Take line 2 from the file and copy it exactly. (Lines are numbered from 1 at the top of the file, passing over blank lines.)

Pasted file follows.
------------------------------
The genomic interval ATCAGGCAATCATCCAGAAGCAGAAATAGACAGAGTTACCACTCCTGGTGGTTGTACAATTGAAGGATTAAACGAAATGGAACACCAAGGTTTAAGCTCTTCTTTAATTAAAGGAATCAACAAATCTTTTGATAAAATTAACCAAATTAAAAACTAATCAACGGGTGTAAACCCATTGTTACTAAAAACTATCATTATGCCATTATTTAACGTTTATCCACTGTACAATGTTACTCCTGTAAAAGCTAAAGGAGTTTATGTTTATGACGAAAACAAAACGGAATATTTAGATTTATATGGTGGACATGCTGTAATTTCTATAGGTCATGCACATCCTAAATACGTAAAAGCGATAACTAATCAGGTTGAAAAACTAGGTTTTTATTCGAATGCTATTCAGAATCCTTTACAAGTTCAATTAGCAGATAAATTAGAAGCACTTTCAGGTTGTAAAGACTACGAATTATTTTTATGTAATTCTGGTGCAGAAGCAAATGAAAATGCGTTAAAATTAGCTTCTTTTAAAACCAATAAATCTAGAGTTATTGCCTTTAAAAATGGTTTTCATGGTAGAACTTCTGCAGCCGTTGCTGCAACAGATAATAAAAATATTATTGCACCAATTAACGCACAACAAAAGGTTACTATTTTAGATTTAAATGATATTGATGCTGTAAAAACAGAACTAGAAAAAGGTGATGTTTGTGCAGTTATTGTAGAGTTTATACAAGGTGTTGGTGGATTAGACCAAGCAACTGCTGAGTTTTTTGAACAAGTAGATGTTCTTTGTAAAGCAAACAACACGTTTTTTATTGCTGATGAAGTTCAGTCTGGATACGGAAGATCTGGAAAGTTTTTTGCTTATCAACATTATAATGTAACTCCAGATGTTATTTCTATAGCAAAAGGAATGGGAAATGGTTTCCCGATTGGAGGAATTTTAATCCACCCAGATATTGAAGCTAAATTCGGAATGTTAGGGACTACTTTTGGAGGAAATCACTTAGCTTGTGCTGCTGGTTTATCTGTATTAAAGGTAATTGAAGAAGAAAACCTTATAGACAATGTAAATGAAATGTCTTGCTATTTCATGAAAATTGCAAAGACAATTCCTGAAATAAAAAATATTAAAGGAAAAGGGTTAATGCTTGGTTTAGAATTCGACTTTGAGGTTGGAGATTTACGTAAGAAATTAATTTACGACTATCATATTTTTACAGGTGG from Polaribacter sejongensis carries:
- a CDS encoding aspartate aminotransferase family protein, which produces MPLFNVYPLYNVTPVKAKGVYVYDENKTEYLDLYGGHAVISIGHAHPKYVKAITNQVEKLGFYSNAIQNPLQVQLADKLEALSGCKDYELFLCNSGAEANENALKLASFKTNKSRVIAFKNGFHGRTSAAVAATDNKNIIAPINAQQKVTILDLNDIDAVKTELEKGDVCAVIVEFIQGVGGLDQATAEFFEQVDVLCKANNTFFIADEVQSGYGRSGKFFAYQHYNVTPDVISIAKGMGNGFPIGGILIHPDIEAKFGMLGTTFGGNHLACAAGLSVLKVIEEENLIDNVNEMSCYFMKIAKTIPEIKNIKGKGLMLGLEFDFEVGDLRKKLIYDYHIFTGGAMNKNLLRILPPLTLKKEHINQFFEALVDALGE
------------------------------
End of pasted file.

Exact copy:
- a CDS encoding aspartate aminotransferase family protein, which produces MPLFNVYPLYNVTPVKAKGVYVYDENKTEYLDLYGGHAVISIGHAHPKYVKAITNQVEKLGFYSNAIQNPLQVQLADKLEALSGCKDYELFLCNSGAEANENALKLASFKTNKSRVIAFKNGFHGRTSAAVAATDNKNIIAPINAQQKVTILDLNDIDAVKTELEKGDVCAVIVEFIQGVGGLDQATAEFFEQVDVLCKANNTFFIADEVQSGYGRSGKFFAYQHYNVTPDVISIAKGMGNGFPIGGILIHPDIEAKFGMLGTTFGGNHLACAAGLSVLKVIEEENLIDNVNEMSCYFMKIAKTIPEIKNIKGKGLMLGLEFDFEVGDLRKKLIYDYHIFTGGAMNKNLLRILPPLTLKKEHINQFFEALVDALGE